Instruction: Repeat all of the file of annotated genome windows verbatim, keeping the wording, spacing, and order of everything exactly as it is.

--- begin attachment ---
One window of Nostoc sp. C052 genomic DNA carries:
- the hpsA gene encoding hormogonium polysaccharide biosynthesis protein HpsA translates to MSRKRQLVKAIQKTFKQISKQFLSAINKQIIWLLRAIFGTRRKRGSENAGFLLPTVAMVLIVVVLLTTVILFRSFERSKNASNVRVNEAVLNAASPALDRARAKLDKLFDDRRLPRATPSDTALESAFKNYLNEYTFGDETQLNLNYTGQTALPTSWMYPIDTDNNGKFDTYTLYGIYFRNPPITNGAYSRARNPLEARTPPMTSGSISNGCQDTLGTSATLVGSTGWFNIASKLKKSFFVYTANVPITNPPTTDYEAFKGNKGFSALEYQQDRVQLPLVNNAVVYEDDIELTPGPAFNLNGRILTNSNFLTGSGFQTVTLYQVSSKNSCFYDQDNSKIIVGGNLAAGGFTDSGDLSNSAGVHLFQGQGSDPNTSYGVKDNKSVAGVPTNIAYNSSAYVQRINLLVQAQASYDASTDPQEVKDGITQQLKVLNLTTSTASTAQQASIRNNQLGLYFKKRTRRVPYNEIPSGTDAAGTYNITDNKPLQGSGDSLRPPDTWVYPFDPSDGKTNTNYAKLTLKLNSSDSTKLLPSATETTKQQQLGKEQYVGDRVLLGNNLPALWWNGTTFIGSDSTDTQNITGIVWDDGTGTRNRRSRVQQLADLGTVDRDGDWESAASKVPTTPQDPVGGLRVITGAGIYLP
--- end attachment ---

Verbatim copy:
One window of Nostoc sp. C052 genomic DNA carries:
- the hpsA gene encoding hormogonium polysaccharide biosynthesis protein HpsA translates to MSRKRQLVKAIQKTFKQISKQFLSAINKQIIWLLRAIFGTRRKRGSENAGFLLPTVAMVLIVVVLLTTVILFRSFERSKNASNVRVNEAVLNAASPALDRARAKLDKLFDDRRLPRATPSDTALESAFKNYLNEYTFGDETQLNLNYTGQTALPTSWMYPIDTDNNGKFDTYTLYGIYFRNPPITNGAYSRARNPLEARTPPMTSGSISNGCQDTLGTSATLVGSTGWFNIASKLKKSFFVYTANVPITNPPTTDYEAFKGNKGFSALEYQQDRVQLPLVNNAVVYEDDIELTPGPAFNLNGRILTNSNFLTGSGFQTVTLYQVSSKNSCFYDQDNSKIIVGGNLAAGGFTDSGDLSNSAGVHLFQGQGSDPNTSYGVKDNKSVAGVPTNIAYNSSAYVQRINLLVQAQASYDASTDPQEVKDGITQQLKVLNLTTSTASTAQQASIRNNQLGLYFKKRTRRVPYNEIPSGTDAAGTYNITDNKPLQGSGDSLRPPDTWVYPFDPSDGKTNTNYAKLTLKLNSSDSTKLLPSATETTKQQQLGKEQYVGDRVLLGNNLPALWWNGTTFIGSDSTDTQNITGIVWDDGTGTRNRRSRVQQLADLGTVDRDGDWESAASKVPTTPQDPVGGLRVITGAGIYLP